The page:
- The Washington Times - Tuesday, March 7, 2006

House Ways and Means Committee Chairman Bill Thomas, one of the most powerful lawmakers and colorful characters on Capitol Hill, announced yesterday that he will not seek re-election to his California seat.

The 14-term Republican — widely loved and loathed for his bombastic nature and detailed grasp of the federal government’s most complex issues — is credited with guiding through Congress President Bush’s tax cuts and writing legislation on Medicare and Social Security.

Majority Leader John A. Boehner, Ohio Republican, called Mr. Thomas “one of the most effective and successful legislators Congress has seen in years.”

“Bill’s devotion to the issues that matter and passion for seeing them through will be sorely missed,” he said.

Mr. Bush called Mr. Thomas “a friend and a man of great accomplishment who has been a very effective leader in the House of Representatives,” citing “legislation that has brought about strong job creation and economic growth, improved health care for people of all ages, and ensured that America continues to benefit from free and fair trade.”

Mr. Thomas, who is 64 and has been chairman of the House’s lead tax committee since 2001, had been expected to retire because Republican term limit rules would have prohibited him from serving another term as committee chairman.

Other panel Republicans are jockeying to succeed him. Rep. E. Clay Shaw Jr. of Florida issued a statement immediately after Mr. Thomas’ announcement, saying: “As Ways and Means chairman, I intend to move legislation that makes our tax code more fair and efficient.”

Announcing his decision in Bakersfield, Calif., Mr. Thomas listed among his accomplishments tax cuts and prescription drug benefits for Americans and greater authority for the president to engage in foreign trade.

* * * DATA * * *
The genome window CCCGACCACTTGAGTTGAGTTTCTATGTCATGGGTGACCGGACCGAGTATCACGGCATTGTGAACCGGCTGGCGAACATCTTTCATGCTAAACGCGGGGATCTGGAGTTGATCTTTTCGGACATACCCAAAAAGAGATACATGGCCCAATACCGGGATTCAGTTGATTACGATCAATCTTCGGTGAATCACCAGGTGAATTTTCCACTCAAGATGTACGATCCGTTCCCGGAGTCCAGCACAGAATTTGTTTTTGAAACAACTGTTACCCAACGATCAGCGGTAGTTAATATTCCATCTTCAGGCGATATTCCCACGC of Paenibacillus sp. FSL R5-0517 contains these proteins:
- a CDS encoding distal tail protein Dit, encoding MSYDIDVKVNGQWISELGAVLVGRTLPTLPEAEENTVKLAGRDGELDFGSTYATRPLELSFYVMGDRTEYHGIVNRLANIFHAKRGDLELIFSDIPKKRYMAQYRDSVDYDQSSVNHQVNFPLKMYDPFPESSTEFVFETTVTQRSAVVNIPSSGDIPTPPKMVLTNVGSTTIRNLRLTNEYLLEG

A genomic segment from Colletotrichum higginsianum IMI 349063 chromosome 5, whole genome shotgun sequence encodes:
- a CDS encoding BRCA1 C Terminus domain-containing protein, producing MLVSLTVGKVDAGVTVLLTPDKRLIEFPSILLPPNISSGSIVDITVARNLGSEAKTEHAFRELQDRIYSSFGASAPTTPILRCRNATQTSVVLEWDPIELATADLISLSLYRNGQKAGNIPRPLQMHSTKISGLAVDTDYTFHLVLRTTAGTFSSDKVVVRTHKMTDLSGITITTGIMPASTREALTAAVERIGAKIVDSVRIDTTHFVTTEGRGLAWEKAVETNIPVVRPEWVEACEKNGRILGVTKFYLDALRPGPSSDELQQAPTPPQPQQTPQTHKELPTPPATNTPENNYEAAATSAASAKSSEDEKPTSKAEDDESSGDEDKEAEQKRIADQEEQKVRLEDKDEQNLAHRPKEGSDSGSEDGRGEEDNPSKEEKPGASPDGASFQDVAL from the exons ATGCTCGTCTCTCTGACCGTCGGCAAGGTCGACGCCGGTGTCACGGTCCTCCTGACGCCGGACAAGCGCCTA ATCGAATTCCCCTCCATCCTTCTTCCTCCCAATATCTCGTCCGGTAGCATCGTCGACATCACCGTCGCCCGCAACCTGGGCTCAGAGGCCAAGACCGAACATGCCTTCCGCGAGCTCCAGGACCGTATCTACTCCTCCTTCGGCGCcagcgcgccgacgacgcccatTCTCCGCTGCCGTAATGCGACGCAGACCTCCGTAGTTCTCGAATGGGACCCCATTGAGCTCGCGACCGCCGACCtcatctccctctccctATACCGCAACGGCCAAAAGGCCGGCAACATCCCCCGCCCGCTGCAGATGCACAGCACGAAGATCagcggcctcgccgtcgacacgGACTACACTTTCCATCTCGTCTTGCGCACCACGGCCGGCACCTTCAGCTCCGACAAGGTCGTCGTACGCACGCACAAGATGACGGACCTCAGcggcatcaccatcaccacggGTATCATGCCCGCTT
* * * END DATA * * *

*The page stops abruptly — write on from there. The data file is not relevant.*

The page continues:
“We passed over $2 trillion in tax relief for hardworking American families; we provided the president with trade promotion authority so that he could seek freer and fairer trade markets; and we approved a long-overdue voluntary prescription drug benefit in Medicare for the first time in the program’s history,” he said.

His mastery of the federal tax code, Medicare and Social Security matters will be sorely missed by Republican leaders.

“His retirement will create a void in the Congress,” said Rep. David Dreier, California Republican and chairman of the influential Rules Committee. “He is a very skilled legislator who recognizes the importance of cutting taxes and opening up new markets to benefit American workers and consumers. He will leave a legacy of strong economic growth.”

But Mr. Thomas likely will not be missed by Democrats, with whom he has clashed bitterly. Most notably, Mr. Thomas in 2003 called Capitol Police to a room in which Democrats on his committee were meeting and ordered them removed. He later gave a tearful apology on the House floor.

Still, Democrats have little hope of capturing the open seat, which is in one of California’s most heavily Republican districts.

Mr. Bush has won the district twice with at least 64 percent of the vote. In 2002, Mr. Thomas defeated his Democratic challenger with 73 percent of the vote. In 2004, he ran unopposed.

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